By AARON CUTLER
By INKOO KANG
By SIMON ABRAMS
By SHERILYN CONNELLY
By NICK SCHAGER
By STEPHANIE ZACHAREK
By CHRIS KLIMEK
By NICK SCHAGER
A few years ago, a lit-mag editor treated me and other dinner guests to the story—almost certainly apocryphal—of another lit-mag editor who had read, in just one day, two separate poems, submitted by two separate poets, each describing some desperate swimmer crossing some storm-tossed channel with a lit candle held just above the water. That candle mustn't go out, of course, or something profound—hope, poetry, Lady Di/Marilyn Monroe—would die with it.
The usual slush-pile rejection notes would seem inadequate in a case such as this. So how should that editor—surely hypothetical—have responded to the dueling iterations of that simple, somewhat-vainglorious metaphor? By mailing each poet the other's work, perhaps—and by demanding each immediately find a way to view Nostalghia, the late masterpiece from Andrei Tarkovsky, by 1983 himself a guttering presence far removed from his element.
Sick of being harried by the censors in his native Soviet Union, Tarkovsky had come to Italy for freedom and financing—and, after this film, he never returned home. Nostalghia is steeped in some of the stiffest ennui of Tarkovsky's career, even as he conjures images of surpassing beauty.
Set in the ruins of a great civilization, the film presents Oleg Yankovsky as the heartsick writer Gorchakov, another Soviet exile trying to craft meaning from a life removed from his homeland. Researching the life of a Russian composer, yet another artist alienated from the country of his birth, Gorchakov tours a hot spring and a Tuscan convent, meets a troubled street philosopher, and never gets around to seducing his bombshell interpreter (Domiziana Giordano), who comes to resent this oversight.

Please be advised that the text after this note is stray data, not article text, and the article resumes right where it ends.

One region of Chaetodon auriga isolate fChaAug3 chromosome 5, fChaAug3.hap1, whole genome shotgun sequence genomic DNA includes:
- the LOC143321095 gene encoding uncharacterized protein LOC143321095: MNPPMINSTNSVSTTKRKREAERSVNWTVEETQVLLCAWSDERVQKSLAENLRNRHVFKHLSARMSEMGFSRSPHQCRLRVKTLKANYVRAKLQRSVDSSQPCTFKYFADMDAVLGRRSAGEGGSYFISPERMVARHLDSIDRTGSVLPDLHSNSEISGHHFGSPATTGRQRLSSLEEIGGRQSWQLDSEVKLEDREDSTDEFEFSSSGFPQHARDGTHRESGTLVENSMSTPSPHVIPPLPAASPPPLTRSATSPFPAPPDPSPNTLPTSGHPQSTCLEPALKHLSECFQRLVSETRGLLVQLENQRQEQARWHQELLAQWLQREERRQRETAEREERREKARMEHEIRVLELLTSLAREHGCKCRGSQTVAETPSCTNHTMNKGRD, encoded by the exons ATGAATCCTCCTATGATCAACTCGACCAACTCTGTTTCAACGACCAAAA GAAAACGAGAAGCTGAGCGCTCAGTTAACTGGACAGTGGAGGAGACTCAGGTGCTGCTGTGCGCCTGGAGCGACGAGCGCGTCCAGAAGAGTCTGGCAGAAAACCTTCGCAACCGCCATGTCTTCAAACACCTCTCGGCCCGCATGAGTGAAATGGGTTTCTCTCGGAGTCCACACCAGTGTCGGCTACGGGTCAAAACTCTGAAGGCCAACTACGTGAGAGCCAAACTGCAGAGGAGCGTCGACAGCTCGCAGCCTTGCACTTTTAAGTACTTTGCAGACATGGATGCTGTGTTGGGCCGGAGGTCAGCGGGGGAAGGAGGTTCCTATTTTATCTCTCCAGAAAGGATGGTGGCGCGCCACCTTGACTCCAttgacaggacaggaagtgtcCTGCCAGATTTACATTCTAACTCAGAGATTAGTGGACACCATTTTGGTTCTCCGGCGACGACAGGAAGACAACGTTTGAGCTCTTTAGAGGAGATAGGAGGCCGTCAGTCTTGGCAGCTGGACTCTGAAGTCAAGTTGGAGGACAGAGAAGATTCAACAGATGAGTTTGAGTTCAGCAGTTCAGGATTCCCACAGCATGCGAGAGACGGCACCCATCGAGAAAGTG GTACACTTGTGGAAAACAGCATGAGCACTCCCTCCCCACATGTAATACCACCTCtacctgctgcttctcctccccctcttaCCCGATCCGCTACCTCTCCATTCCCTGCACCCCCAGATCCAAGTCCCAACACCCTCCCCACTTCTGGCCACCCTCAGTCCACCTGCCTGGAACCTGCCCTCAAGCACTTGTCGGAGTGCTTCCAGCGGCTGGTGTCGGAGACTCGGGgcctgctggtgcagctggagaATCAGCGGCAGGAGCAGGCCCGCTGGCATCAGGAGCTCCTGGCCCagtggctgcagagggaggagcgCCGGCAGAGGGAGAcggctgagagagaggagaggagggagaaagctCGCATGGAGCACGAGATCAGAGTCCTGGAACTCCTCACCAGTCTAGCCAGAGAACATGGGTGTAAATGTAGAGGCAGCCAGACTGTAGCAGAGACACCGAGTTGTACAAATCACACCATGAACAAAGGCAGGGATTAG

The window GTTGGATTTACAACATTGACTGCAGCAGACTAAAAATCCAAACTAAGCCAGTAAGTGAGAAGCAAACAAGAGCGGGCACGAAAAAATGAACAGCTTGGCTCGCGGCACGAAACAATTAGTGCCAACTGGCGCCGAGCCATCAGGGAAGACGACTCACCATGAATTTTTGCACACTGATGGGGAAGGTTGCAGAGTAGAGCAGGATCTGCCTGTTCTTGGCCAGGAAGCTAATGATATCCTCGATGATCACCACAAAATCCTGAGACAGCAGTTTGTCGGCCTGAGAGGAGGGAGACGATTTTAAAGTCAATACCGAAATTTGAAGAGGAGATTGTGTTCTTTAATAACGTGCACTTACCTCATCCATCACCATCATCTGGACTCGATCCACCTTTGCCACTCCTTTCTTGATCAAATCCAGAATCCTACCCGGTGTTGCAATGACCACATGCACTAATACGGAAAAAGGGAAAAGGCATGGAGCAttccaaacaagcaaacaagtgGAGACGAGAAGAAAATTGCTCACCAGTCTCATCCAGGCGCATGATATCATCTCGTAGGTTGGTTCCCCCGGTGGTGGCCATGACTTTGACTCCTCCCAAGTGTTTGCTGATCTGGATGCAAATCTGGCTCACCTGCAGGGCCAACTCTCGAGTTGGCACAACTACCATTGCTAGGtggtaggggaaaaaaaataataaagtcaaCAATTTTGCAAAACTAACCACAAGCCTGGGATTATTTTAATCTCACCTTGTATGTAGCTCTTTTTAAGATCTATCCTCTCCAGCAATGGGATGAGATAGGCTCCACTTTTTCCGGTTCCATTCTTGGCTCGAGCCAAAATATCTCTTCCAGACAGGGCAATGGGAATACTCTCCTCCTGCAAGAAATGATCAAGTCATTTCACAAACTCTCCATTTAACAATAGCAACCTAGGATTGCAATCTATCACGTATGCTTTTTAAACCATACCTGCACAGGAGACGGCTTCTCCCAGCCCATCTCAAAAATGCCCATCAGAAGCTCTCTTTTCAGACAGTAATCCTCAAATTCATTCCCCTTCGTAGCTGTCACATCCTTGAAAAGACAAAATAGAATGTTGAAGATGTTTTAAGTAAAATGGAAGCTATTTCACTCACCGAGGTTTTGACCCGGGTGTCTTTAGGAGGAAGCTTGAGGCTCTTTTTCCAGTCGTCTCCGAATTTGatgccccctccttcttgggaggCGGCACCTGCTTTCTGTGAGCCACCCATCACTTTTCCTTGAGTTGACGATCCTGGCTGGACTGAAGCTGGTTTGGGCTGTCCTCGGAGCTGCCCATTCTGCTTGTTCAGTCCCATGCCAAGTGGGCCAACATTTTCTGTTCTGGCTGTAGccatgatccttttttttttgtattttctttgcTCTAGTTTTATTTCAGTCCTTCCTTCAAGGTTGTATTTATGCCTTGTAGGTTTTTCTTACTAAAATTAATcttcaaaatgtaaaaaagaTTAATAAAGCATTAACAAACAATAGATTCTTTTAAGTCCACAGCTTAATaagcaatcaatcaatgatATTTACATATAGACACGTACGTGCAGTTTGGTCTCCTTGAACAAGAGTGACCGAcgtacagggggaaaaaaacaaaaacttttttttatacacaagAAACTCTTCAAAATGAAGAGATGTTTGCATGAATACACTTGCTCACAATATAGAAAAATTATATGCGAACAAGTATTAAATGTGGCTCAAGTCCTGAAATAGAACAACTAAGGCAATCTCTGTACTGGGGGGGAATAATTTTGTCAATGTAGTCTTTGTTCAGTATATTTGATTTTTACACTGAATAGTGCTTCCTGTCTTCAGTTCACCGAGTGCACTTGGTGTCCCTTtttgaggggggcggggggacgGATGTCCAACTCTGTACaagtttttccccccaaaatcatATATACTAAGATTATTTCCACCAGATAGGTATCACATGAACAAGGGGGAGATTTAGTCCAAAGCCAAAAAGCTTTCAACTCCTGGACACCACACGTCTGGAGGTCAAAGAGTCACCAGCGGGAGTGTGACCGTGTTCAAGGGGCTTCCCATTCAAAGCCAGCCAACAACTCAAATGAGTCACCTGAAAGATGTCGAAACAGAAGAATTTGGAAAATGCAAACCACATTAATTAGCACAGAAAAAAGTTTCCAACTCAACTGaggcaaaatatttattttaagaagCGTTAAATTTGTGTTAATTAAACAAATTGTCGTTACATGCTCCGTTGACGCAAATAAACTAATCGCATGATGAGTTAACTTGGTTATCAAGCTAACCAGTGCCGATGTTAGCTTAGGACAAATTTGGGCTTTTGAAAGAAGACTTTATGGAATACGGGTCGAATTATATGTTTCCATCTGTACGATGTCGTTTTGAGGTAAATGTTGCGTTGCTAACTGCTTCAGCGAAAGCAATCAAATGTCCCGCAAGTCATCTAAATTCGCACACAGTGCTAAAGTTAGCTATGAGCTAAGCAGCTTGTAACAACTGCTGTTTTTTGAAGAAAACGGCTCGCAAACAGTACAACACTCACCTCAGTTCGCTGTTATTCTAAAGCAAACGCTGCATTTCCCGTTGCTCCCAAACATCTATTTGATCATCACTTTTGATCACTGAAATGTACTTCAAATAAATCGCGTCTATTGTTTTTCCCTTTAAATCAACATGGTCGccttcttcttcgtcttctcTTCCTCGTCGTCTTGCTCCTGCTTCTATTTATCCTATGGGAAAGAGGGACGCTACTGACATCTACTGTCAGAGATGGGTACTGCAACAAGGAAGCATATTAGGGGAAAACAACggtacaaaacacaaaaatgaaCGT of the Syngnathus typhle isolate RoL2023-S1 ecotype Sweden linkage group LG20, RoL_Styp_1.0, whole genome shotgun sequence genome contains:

Not much happens, and everything does, all in Tarkovsky's stately, long-take style, where each shot gives the shadows time to spread and deepen. You know when you're a few minutes early to meet someone, and you don't have a phone or magazine to fuss with, and you for once take in the world around you through what's left of your animal senses? That's what Tarkovsky forces from us, again and again.
There are visions, memories, riddles, curious encounters, and a slow crescendo of spiritual longing. There's much sublimity and—possibly, depending on how comfortable you are leaving the house without your phone—some boredom. (I heard some snoring a recent press screening of BAM's sharp new 35 mm print.)
But stick with it. There are shocking acts that rupture the stillness, and then there's one of cinema's great endings, a wrenching, rapturous scene that would set both of those poets into embarrassed rewrites. If the pleasures of a great work of art can be "spoiled," I'm about to do so: In the final moments, Gorchakov, inspired by the madness of that philosopher he met, attempts to cross from one side of a dried-up pool to another—without his lit candle going out. In one long shot, he lights the candle, shuffles out into stones and puddles, shielding the flame from the wind. That wind perseveres, though, and snuffs the candle. Then, it all happens again. Hungry for meaning, Gorchakov keeps trying, even as his body begins to break down. Will he die? Will he make it? Why is he bothering? And why does it stir so deeply?
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